I say ‘full’ digital comic because I don’t mean comic strips on the web – or as they’re usually known, web comics. Web comics already have a structure that works for them – now full comics need one.
This site needs to be a place where you can get links, info, quality control - and lastly, open, honest, and thoughtful reviews. People must have a way to sort though what they may be interested in – whether they be peer reviews or by fans of the book, it’s an essential part of making this viable.

Finally, most importantly, there needs to be some kind of subscription service. One of the things that makes comics so awesome is being able to go to your local comic shop and pick up your pull list, and check everything out all at once. One would think that doing a few clicks to pick up a 99¢ comic though Pay-Pal wouldn’t be too much of a big deal, but it turns out it is. Doing all that clicking – putting in your codes – all the like can be a hassle. People need to have a way to pick up what they want and have it either sent directly to them via e-mail with download links – or already have a pre-paid account that allows them to bourse and pick up whatever they like. This is nice because it works not only for adults, but it works for kids whose parents will buy them a subscription.

In short – convenience, convenience, convenience. Quality, quality, quality. I know it’s hard to be just as good or better then the big two – but to pull people towards the cause, we’ve gotta be.


• Aim for more then the normal comic reading audience.

People who are hard core into Marvel and DC like reading new stuff, sure – but their hearts already belong to Spider-man and Superman. You can get a decent portion of them to come over to reading comics online – but many of them are married to the way things are and aren’t interested in changing no matter how you slice it…at least not until it’s the only option they’ve got.

There are a lot of people who are left out of the target audience of comic readers – not least of which are females, minorities, yes, sadly, kids and teens.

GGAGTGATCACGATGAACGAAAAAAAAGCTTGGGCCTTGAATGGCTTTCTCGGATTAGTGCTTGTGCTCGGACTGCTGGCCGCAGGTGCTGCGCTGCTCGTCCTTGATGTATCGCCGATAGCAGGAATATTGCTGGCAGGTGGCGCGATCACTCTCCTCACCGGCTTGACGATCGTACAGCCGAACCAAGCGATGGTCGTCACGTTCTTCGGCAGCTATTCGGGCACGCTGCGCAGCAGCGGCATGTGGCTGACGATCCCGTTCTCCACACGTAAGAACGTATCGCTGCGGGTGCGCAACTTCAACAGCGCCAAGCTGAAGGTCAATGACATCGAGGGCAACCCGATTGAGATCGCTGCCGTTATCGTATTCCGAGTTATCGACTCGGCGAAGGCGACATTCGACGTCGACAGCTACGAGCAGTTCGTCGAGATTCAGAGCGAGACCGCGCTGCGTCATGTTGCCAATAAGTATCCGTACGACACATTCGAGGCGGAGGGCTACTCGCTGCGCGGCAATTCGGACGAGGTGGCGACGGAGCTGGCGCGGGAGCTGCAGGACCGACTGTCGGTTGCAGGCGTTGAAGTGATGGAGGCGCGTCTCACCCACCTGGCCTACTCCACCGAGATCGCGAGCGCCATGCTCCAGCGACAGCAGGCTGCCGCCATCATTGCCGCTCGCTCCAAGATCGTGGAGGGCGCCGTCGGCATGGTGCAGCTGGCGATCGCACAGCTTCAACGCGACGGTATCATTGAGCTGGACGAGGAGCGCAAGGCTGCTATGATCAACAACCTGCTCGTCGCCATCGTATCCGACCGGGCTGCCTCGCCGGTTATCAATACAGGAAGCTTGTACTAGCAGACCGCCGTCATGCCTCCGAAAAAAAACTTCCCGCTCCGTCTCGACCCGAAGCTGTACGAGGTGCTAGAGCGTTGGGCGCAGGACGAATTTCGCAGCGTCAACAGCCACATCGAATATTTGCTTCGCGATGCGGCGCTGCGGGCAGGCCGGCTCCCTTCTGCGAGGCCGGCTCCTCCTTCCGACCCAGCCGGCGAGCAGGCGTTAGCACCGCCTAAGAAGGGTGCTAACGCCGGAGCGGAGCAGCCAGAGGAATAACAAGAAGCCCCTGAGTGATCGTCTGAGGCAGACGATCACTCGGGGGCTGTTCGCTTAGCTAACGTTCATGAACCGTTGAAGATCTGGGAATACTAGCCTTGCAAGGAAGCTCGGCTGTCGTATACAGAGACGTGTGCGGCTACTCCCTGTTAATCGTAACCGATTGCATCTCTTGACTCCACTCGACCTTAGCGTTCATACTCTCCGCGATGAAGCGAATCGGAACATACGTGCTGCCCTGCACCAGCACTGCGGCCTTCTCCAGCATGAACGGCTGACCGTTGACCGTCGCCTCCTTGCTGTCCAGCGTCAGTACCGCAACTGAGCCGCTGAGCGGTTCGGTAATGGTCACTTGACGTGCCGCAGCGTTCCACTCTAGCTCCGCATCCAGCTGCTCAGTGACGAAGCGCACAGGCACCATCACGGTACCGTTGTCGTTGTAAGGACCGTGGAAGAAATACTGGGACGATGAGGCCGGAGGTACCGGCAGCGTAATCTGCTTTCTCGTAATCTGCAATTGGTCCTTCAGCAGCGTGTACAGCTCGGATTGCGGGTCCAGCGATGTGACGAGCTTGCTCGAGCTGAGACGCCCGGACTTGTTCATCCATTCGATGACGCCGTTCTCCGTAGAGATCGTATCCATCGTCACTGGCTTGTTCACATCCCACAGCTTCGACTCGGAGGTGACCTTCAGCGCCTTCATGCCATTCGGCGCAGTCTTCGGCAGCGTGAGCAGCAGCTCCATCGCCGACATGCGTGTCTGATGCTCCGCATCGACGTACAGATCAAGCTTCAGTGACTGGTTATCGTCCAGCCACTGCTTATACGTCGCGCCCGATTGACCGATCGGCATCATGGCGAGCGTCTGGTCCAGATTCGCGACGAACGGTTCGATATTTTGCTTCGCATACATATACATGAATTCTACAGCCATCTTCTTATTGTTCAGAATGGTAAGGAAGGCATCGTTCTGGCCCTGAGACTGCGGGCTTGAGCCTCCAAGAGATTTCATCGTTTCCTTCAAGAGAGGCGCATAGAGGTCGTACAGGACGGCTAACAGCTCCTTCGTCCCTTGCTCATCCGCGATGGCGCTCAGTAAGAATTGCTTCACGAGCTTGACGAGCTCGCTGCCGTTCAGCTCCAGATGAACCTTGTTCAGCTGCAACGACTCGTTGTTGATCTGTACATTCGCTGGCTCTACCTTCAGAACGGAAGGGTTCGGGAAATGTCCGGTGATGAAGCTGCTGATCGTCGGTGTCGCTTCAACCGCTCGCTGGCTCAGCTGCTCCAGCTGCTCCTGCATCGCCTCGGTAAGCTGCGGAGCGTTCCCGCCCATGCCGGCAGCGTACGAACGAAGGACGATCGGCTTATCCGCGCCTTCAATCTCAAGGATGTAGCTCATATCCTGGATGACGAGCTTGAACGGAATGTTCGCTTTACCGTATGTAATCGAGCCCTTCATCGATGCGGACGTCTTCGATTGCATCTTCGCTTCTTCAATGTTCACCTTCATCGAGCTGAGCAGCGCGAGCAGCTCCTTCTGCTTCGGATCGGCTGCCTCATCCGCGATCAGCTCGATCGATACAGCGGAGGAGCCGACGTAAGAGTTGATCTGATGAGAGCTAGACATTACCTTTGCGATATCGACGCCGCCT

Heck, an interesting tid-bit for you to chew on is that there is a whole sea of manga reading young people who are now hitting their early twenties to ‘graduate’ up into American comics. And, most of them, if not all of them, have grown-up reading things online.


• In closing.

Well, I think I’ve taken up enough of your time, and everyone else who bothered to read. The basic situation that we’ve got now is this. There is no real structure for full online comics. Wowio was nice, but even that’s messed up now. We NEED the i-tunes of comics - and to go with that we need an affordable way to print trades (print on demand is nice, but far to expensive to be competitive).

In no way am I a person of prominence in any way, shape, or form. All I am is a chick whose got some input on a subject I’ve been living through for the last few months. Thanks for reading my rant and here’s hoping we can all find a way to come together to make online comics and distribution a viable reality.

…and if anyone has any more ideas on the subject feel free to share it with me. adam-comfort@uniquescomic.com

Cunningham said...

Thanks, PJ. I should have known there was already an informative Wiki on it.

And yes, it's comparable to italian fumetti:

http://en.wikipedia.org/wiki/Italian_comics

Craig Smye said...

I think people will eventually have sheets of "digital paper" that they download content to. Sort of like the newspapers in Minority Report. So however people pay for your content, they could still effectively read it as a "true comic book" in bed, on the crapper or while riding the train, etc..

Digital paper would show the current page on one side and the next page on the other. When you flip the digital paper to view the next page in the story, the previous page, now on the backside, becomes the next page. and vice versa if you flip the page in the other direction.